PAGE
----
Using tiny tags to track a bird's location, biologists from PRBO Conservation Science (PRBO) have unlocked the mystery of where Golden-crowned Sparrows, which overwinter in California, go to breed in the spring. Published this week in the journal PLoS ONE, the study reveals for the first time the exact migration route of this small songbird to its breeding sites in coastal Alaska.
During a time when birds are experiencing the negative impacts of climate and land-use changes, being able to pinpoint the most important breeding and stopover places is critical to prioritizing conservation investments.
PRBO scientists attached small tags that record day length to Golden-crowned Sparrows wintering in and near Point Reyes National Seashore before they headed north on spring migration. When the birds returned the following fall, four tagged birds were safely recaptured, the tags were removed, and the data downloaded to a computer.
"This study is helping to unravel the mystery of bird migration and answer the age-old question of where birds go, which helps protect habitat along their entire migratory journey," said lead author, PRBO's Dr. Nat Seavy.
Each bird, which weighs approximately 30 grams, migrated from 1600 to 2400 miles one-way to their breeding grounds. Their individual breeding locations spanned approximately 750 miles along the coast of Alaska, and their north migration averaged only 29 days while southbound migration averaged nearly twice that (53 days).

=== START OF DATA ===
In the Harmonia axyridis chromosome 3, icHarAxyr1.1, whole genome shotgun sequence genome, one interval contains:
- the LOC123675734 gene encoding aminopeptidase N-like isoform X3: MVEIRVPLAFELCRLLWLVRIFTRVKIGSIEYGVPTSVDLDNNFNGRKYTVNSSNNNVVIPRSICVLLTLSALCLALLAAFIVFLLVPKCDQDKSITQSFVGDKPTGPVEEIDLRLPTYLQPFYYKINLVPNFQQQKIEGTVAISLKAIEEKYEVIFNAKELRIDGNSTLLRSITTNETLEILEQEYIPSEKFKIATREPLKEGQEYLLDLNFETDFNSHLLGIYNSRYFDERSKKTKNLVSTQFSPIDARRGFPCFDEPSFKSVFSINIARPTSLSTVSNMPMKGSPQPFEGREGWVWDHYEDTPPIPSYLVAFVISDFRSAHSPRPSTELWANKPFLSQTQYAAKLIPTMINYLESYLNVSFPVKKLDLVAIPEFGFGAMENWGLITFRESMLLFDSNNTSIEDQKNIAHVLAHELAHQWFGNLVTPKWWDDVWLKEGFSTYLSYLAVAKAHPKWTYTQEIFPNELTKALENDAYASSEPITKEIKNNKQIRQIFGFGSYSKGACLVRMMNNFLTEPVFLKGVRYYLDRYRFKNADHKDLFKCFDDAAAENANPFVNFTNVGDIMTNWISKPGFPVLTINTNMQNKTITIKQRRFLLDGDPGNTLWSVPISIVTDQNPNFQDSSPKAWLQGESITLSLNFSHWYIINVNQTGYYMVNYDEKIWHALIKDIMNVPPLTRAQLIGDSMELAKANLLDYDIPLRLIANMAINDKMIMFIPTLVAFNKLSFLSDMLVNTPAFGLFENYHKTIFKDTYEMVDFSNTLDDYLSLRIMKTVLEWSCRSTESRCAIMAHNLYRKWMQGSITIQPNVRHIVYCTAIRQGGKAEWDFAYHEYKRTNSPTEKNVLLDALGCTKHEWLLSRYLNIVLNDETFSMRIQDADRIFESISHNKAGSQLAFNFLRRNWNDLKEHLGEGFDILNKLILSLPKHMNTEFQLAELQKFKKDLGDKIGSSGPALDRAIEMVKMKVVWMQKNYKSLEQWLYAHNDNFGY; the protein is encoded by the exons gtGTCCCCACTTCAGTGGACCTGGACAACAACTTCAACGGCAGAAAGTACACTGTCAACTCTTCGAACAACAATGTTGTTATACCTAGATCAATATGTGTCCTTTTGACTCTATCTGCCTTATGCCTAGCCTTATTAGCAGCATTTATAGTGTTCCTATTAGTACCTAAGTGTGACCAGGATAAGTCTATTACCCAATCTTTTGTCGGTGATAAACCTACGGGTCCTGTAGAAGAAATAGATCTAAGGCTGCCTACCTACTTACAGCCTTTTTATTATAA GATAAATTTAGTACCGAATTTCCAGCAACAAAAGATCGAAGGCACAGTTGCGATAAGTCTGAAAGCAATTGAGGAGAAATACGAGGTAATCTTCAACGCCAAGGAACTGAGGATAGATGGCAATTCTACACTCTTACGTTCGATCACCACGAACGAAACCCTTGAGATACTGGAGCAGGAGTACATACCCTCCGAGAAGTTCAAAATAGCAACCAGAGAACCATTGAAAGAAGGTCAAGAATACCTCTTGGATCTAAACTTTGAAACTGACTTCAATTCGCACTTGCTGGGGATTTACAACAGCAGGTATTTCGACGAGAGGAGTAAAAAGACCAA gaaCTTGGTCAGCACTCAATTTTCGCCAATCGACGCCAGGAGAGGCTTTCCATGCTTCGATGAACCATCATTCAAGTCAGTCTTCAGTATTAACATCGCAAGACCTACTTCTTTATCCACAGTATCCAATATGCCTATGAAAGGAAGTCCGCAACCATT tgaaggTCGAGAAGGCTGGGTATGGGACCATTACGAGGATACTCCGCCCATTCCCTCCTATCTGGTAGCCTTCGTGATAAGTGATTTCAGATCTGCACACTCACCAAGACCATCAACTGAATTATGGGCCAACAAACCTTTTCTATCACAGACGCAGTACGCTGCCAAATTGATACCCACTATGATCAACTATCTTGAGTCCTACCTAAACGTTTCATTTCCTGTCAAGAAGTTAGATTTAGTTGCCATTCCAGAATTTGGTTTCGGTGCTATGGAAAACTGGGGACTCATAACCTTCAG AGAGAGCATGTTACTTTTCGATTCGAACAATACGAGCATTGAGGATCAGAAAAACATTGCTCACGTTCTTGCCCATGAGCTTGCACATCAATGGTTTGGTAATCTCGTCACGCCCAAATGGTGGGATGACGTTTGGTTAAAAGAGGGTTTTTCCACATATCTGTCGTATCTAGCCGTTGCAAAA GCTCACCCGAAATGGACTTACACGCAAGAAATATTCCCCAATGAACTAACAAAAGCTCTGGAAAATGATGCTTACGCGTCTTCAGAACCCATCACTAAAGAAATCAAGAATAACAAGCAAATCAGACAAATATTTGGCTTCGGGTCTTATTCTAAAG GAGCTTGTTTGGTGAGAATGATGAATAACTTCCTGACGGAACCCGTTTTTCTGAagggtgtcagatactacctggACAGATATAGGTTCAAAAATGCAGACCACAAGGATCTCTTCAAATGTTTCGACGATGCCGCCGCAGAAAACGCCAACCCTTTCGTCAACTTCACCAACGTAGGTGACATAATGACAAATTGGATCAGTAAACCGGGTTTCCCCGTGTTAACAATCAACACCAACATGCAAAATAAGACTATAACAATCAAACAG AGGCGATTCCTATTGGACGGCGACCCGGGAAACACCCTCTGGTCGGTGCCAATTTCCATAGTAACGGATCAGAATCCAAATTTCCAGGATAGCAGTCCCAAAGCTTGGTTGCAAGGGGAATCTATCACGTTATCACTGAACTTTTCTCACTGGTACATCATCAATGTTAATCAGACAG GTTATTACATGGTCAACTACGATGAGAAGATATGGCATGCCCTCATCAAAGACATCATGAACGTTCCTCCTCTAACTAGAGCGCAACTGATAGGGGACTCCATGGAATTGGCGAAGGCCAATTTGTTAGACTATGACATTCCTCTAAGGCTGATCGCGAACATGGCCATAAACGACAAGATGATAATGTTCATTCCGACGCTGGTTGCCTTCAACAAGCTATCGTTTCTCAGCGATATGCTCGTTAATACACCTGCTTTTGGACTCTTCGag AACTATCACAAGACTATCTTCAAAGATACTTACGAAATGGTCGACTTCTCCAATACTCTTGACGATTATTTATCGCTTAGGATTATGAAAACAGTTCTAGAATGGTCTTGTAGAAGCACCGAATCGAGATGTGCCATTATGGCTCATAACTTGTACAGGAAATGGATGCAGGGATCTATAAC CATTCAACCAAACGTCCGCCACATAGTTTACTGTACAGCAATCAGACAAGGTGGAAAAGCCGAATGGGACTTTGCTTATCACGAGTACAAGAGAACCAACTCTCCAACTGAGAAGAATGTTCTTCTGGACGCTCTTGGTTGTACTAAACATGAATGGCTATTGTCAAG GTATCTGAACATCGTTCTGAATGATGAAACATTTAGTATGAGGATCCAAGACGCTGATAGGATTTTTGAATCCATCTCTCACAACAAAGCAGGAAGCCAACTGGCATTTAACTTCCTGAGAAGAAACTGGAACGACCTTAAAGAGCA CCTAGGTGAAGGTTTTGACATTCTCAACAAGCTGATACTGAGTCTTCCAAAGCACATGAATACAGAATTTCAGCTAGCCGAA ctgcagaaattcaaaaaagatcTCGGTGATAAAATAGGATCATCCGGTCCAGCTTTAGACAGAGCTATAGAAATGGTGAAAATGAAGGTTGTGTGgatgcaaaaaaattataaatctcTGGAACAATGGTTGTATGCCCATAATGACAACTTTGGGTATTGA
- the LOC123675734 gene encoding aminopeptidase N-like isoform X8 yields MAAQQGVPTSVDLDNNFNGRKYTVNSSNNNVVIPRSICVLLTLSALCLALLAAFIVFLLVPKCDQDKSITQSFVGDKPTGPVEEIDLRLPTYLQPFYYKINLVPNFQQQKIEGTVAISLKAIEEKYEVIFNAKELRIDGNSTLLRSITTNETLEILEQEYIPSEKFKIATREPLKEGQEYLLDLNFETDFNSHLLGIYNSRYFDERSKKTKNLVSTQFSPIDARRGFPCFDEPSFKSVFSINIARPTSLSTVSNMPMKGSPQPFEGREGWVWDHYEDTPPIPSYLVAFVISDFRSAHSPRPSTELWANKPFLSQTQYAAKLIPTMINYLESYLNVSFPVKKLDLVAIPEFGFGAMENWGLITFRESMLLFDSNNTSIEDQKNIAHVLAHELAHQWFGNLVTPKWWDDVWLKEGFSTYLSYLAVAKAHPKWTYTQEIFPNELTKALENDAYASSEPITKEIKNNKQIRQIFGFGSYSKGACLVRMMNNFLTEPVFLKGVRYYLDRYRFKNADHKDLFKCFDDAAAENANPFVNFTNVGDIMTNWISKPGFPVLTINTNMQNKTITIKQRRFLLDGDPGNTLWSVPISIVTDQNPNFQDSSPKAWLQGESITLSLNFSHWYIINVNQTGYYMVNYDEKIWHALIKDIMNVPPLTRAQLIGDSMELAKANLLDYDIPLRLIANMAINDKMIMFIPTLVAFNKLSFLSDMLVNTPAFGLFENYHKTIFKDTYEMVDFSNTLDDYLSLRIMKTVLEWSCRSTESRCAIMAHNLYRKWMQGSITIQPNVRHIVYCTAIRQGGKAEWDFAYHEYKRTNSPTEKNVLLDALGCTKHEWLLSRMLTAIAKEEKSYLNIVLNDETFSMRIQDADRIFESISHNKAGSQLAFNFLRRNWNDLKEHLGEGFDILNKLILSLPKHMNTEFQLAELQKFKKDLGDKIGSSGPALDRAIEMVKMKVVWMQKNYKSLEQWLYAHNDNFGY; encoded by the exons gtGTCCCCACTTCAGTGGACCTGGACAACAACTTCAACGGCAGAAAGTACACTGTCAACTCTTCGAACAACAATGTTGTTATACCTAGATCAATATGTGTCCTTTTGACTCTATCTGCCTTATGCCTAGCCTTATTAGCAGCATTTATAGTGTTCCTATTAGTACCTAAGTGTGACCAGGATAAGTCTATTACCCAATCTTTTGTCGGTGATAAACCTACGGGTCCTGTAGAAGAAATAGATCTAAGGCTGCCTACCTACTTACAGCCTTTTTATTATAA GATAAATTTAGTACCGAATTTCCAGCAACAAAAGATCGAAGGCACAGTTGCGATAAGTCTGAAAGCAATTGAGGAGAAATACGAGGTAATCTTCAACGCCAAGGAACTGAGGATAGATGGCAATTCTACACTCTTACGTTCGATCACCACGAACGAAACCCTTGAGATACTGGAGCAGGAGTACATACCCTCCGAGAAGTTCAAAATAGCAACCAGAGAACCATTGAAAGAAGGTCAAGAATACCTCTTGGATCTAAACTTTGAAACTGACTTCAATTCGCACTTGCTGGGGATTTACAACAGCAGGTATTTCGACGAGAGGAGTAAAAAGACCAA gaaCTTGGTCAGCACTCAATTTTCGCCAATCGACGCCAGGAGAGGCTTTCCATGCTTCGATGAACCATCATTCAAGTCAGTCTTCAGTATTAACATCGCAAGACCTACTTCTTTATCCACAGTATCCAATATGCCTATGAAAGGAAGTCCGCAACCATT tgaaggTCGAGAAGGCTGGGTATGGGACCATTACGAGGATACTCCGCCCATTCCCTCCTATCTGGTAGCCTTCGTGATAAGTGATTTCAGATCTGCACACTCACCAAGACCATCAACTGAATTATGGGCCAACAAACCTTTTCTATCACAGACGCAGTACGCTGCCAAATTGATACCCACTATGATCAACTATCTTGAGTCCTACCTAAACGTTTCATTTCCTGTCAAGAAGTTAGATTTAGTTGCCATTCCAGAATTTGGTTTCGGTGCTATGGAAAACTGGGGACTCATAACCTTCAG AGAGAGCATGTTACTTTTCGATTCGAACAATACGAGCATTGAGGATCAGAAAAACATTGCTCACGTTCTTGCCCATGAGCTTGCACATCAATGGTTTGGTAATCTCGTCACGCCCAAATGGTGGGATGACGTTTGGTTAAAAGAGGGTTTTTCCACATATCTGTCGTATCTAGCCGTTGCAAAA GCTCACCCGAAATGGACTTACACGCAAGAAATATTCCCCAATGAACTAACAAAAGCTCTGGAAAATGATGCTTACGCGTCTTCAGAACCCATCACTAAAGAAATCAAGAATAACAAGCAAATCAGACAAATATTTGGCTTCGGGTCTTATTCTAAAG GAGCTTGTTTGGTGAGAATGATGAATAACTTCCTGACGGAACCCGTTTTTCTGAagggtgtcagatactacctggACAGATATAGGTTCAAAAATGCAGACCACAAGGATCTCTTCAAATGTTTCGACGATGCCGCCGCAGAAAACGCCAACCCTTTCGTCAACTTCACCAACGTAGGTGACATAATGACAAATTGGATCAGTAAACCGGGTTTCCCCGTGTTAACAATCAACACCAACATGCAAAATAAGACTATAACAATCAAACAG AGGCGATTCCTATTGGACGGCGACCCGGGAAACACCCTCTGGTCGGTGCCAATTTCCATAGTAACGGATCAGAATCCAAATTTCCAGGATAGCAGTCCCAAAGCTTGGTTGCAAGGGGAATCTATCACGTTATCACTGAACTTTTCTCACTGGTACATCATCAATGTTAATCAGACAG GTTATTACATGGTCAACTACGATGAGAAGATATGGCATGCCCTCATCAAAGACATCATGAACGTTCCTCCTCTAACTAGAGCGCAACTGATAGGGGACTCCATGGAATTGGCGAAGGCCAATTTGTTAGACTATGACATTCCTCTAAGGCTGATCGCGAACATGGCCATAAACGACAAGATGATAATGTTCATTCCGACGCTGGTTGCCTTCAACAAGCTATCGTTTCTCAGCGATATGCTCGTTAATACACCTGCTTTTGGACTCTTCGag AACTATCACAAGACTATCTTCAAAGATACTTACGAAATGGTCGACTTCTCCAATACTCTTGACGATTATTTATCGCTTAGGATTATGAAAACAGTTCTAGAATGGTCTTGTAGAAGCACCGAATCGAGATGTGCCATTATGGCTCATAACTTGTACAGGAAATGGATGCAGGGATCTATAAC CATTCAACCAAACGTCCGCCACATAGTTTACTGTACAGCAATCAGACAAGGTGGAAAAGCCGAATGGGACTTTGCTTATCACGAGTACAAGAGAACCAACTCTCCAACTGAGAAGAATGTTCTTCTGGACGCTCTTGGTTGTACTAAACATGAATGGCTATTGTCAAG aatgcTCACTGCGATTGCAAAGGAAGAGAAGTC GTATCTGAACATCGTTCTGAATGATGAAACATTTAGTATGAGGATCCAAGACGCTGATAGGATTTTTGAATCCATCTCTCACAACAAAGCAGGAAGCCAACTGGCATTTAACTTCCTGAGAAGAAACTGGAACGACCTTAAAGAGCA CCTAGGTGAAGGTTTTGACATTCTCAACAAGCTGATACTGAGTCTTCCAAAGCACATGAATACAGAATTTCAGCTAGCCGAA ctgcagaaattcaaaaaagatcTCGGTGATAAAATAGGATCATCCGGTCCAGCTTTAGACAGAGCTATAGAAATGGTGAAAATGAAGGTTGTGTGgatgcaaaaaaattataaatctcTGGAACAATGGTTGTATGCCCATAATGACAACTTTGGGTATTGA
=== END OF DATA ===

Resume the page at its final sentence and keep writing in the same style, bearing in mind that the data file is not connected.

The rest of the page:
"Until now, all we knew was that these birds bred far to the north and undertook one of the longest migrations of all songbirds that winter in central California. We're very excited to finally pinpoint exactly where some of our Golden-crowned Sparrows breed," explained Diana Humple, PRBO's Palomarin Field Station Manager and a co-author of the study.
Operating since 1966, PRBO's Palomarin Field Station has been one of the premier west-coast locations for long-term studies on birds and their habitats. These data sets that extend over several decades allow scientists to assess human-caused and natural changes over time to guide conservation action.
The breeding locations for the four birds included areas of Katmai National Park, Wrangell-St. Elias National Park, and the Chugach National Forest.
"Today we are facing unprecedented changes in land-use and our climate" explained Nat Seavy. "The information in this study will help us understand where our migratory birds may be vulnerable to these changes, and what we can do to help protect them and the ecosystems on which they -- and we -- depend."
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